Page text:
Crawford sees the queen bee of each colony only about once a year, but he can use deductive reasoning to determine whether there is a problem with the queen.
“I can look at the outside of a hive and know,” he said.
If the bees are not bringing in pollen, for example, there is a problem with the queen. Depending on the circumstances, options may include feeding pollen substitutes or combining the colony with another, healthier colony.
The domesticated honeybee is a single species — the European honeybee, Apis mellifera — but there are different breeds, such as Italian, Carnolian and Russian, with their own characteristics of appearance and behavior. They can, of course, interbreed, as has happened with some of Crawford’s colonies.
THREATS TO HONEYBEES
Considerable media attention has been given to the threats facing honeybees; as a beekeeper, Crawford has seen evidence of those threats with his own eyes.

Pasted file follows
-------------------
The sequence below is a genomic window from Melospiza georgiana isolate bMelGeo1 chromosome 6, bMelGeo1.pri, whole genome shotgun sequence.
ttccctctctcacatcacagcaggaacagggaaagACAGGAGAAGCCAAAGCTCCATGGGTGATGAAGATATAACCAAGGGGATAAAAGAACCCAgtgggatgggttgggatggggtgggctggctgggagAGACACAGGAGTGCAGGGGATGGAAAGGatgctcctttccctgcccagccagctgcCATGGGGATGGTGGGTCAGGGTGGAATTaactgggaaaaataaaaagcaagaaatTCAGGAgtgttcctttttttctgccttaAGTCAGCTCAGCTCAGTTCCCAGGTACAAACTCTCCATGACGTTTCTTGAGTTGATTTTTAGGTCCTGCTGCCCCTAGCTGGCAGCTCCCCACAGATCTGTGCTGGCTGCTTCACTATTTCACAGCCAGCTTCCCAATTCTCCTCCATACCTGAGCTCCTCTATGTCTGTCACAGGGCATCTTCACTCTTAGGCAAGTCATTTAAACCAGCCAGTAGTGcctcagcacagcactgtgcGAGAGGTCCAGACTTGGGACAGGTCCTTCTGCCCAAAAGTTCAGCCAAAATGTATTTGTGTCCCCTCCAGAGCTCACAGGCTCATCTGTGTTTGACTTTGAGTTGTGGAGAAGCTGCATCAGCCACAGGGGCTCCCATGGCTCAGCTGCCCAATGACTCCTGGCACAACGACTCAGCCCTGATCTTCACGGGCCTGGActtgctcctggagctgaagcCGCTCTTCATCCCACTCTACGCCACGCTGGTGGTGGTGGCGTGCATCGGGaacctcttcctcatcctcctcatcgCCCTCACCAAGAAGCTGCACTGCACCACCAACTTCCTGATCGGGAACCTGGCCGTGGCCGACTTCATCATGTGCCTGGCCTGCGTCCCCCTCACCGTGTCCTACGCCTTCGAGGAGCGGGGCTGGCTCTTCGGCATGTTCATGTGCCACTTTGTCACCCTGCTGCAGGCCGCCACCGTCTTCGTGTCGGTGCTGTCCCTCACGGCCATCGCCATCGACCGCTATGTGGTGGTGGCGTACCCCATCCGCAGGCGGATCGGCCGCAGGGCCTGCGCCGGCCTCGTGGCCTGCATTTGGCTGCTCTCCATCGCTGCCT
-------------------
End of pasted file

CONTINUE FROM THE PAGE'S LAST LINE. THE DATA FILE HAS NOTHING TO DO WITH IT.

While colonies always take a loss during the winter, losses have often become far more drastic.
“Over the years, I’ve seen a 5 to 10 percent loss go to a 30, 40, even 50 or 60 percent winter loss,” he said.
The problems facing bees include pesticides. In that respect, Crawford said, “Our problem is what they eat in pollen. What they store and feed on in the winter is usually what causes a colony to collapse — pesticides in pollen that they pick up and bring home, whether from dandelions on people’s lawns or farm crops with altered seed.”
McGarry noted that honeybees have survived for millions of years on “real pollen.”
“Now we come along and throw in artificial ingredients,” he said.
Lack of food-source diversity is another problem for honeybees.
Whereas honeybees would naturally gather pollen from a variety of different flowers, today, they may be faced with extensive areas planted with a single crop. Crawford likens this to a human trying to live off of a single type of food. Diversity of pollen sources is like “a multivitamin” for bees, he explained.